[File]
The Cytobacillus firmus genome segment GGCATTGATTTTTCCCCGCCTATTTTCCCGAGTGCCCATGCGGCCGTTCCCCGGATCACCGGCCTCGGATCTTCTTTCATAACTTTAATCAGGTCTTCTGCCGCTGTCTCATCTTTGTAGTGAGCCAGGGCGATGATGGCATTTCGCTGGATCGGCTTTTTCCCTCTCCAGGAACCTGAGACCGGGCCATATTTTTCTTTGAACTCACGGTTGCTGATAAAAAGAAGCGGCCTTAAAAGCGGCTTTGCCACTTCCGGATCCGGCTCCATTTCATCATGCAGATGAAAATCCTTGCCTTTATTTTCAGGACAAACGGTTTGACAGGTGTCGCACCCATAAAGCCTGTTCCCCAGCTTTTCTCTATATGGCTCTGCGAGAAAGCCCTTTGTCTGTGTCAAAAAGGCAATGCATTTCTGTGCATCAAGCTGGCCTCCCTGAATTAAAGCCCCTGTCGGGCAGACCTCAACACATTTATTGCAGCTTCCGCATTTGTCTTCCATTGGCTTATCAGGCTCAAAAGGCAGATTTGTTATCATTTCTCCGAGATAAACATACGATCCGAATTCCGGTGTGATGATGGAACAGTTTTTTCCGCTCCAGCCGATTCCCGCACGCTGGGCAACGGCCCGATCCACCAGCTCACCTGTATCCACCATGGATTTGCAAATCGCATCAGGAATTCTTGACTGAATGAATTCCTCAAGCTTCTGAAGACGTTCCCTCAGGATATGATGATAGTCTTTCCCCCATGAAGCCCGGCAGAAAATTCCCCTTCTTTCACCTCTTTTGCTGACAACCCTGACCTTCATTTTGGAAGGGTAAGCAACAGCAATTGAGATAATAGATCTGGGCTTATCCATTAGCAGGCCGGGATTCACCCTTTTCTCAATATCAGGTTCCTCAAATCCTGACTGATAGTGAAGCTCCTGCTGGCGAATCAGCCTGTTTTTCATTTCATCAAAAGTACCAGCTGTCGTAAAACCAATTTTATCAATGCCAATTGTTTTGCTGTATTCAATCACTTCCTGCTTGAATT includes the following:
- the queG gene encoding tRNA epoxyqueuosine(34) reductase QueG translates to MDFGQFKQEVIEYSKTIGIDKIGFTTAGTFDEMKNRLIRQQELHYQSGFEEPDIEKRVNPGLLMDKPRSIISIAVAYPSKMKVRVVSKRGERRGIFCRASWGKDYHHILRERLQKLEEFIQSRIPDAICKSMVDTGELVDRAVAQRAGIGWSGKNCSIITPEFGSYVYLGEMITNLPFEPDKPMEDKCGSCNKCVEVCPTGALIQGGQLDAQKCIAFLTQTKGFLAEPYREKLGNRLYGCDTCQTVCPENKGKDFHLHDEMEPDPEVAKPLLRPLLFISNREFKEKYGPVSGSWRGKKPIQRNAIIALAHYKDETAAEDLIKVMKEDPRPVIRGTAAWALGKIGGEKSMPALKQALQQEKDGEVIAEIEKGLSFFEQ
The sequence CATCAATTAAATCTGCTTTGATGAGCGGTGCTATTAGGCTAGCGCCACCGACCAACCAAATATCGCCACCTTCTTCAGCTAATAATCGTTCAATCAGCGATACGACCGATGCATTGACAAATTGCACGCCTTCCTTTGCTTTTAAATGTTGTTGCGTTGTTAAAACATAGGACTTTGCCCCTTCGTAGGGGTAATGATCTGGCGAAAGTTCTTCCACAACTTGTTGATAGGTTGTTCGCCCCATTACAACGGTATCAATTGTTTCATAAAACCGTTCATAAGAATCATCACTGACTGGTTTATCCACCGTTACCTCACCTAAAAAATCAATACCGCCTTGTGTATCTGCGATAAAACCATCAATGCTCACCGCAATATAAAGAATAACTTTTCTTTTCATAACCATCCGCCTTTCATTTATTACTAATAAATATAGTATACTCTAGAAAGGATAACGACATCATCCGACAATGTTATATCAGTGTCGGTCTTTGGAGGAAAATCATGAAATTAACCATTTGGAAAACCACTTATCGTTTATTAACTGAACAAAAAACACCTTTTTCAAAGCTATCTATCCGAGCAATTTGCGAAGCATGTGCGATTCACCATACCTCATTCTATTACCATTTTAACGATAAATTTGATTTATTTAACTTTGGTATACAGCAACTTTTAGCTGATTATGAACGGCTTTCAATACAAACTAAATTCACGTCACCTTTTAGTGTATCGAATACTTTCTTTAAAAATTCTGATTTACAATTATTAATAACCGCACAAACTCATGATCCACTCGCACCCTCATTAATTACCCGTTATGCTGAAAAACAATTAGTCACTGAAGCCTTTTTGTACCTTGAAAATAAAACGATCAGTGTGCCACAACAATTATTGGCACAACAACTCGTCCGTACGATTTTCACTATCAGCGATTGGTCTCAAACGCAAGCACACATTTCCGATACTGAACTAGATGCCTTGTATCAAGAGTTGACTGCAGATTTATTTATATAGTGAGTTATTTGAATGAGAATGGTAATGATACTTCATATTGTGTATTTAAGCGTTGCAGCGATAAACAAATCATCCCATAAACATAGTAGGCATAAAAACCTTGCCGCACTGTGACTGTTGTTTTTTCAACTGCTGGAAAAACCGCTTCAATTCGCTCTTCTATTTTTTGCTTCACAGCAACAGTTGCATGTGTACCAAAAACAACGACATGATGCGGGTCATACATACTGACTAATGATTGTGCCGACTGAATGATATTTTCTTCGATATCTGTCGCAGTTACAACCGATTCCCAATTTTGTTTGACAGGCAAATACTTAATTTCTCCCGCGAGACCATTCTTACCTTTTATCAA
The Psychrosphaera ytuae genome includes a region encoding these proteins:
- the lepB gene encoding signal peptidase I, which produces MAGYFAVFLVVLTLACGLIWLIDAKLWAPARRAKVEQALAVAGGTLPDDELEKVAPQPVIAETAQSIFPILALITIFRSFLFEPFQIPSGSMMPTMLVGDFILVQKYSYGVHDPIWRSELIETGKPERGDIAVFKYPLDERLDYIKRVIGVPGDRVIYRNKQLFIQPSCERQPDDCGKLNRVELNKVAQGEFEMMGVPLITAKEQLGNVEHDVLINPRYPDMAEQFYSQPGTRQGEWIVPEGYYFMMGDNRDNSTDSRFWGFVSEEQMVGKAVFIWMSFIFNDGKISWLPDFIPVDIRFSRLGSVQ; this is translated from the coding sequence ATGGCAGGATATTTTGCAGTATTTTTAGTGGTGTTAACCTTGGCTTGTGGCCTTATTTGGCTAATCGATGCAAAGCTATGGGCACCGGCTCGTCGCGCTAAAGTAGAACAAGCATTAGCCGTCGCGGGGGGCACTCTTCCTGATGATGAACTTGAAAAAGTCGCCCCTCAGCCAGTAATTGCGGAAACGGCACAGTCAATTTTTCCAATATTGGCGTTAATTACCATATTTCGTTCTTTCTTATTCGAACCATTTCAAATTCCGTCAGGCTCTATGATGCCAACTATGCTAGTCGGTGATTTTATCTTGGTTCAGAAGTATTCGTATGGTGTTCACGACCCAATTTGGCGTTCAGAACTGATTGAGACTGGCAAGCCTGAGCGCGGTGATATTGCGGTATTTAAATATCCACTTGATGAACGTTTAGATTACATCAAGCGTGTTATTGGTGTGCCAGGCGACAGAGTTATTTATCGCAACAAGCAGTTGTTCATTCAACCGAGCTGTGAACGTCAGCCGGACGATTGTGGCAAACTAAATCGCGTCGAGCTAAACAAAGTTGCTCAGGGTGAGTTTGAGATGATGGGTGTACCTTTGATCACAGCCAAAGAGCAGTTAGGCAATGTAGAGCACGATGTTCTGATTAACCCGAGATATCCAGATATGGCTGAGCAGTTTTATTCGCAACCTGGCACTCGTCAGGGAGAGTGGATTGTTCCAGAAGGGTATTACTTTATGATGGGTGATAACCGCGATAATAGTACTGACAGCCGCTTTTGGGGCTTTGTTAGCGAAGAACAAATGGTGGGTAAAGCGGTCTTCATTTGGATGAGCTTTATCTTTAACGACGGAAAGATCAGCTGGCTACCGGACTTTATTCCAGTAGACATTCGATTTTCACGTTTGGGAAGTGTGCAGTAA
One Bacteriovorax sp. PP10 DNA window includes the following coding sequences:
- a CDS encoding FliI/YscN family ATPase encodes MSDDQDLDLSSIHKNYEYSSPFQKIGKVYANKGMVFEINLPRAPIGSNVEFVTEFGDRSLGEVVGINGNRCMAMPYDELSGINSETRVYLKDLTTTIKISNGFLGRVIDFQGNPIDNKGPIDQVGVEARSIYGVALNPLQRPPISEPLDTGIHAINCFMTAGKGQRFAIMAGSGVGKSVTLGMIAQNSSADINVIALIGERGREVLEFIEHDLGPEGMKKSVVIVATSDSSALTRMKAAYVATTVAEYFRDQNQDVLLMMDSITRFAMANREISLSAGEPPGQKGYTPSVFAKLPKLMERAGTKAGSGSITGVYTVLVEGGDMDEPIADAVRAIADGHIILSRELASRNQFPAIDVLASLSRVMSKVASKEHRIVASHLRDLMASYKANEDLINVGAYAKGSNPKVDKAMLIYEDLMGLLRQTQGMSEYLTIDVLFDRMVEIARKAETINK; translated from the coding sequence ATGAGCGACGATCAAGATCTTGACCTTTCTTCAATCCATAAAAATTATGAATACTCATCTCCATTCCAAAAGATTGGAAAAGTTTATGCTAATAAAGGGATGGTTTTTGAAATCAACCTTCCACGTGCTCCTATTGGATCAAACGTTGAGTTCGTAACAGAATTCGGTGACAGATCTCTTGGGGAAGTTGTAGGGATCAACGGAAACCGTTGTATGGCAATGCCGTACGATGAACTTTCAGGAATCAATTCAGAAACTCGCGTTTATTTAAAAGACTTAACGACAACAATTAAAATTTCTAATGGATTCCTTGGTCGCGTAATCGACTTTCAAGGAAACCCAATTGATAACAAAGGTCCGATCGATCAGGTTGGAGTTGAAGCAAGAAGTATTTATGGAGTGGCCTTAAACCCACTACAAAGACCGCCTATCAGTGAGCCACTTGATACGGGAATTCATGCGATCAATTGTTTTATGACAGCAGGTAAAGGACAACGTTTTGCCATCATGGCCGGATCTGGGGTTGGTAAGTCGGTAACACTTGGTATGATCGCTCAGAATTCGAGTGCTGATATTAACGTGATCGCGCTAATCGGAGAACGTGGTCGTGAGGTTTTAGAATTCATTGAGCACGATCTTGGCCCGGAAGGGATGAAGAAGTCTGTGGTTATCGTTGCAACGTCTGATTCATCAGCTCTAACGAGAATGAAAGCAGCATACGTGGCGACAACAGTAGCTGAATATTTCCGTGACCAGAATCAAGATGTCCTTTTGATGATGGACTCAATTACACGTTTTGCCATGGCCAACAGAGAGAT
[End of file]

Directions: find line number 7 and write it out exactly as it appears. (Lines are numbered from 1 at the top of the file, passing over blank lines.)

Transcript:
- a CDS encoding FliI/YscN family ATPase encodes MSDDQDLDLSSIHKNYEYSSPFQKIGKVYANKGMVFEINLPRAPIGSNVEFVTEFGDRSLGEVVGINGNRCMAMPYDELSGINSETRVYLKDLTTTIKISNGFLGRVIDFQGNPIDNKGPIDQVGVEARSIYGVALNPLQRPPISEPLDTGIHAINCFMTAGKGQRFAIMAGSGVGKSVTLGMIAQNSSADINVIALIGERGREVLEFIEHDLGPEGMKKSVVIVATSDSSALTRMKAAYVATTVAEYFRDQNQDVLLMMDSITRFAMANREISLSAGEPPGQKGYTPSVFAKLPKLMERAGTKAGSGSITGVYTVLVEGGDMDEPIADAVRAIADGHIILSRELASRNQFPAIDVLASLSRVMSKVASKEHRIVASHLRDLMASYKANEDLINVGAYAKGSNPKVDKAMLIYEDLMGLLRQTQGMSEYLTIDVLFDRMVEIARKAETINK; translated from the coding sequence ATGAGCGACGATCAAGATCTTGACCTTTCTTCAATCCATAAAAATTATGAATACTCATCTCCATTCCAAAAGATTGGAAAAGTTTATGCTAATAAAGGGATGGTTTTTGAAATCAACCTTCCACGTGCTCCTATTGGATCAAACGTTGAGTTCGTAACAGAATTCGGTGACAGATCTCTTGGGGAAGTTGTAGGGATCAACGGAAACCGTTGTATGGCAATGCCGTACGATGAACTTTCAGGAATCAATTCAGAAACTCGCGTTTATTTAAAAGACTTAACGACAACAATTAAAATTTCTAATGGATTCCTTGGTCGCGTAATCGACTTTCAAGGAAACCCAATTGATAACAAAGGTCCGATCGATCAGGTTGGAGTTGAAGCAAGAAGTATTTATGGAGTGGCCTTAAACCCACTACAAAGACCGCCTATCAGTGAGCCACTTGATACGGGAATTCATGCGATCAATTGTTTTATGACAGCAGGTAAAGGACAACGTTTTGCCATCATGGCCGGATCTGGGGTTGGTAAGTCGGTAACACTTGGTATGATCGCTCAGAATTCGAGTGCTGATATTAACGTGATCGCGCTAATCGGAGAACGTGGTCGTGAGGTTTTAGAATTCATTGAGCACGATCTTGGCCCGGAAGGGATGAAGAAGTCTGTGGTTATCGTTGCAACGTCTGATTCATCAGCTCTAACGAGAATGAAAGCAGCATACGTGGCGACAACAGTAGCTGAATATTTCCGTGACCAGAATCAAGATGTCCTTTTGATGATGGACTCAATTACACGTTTTGCCATGGCCAACAGAGAGAT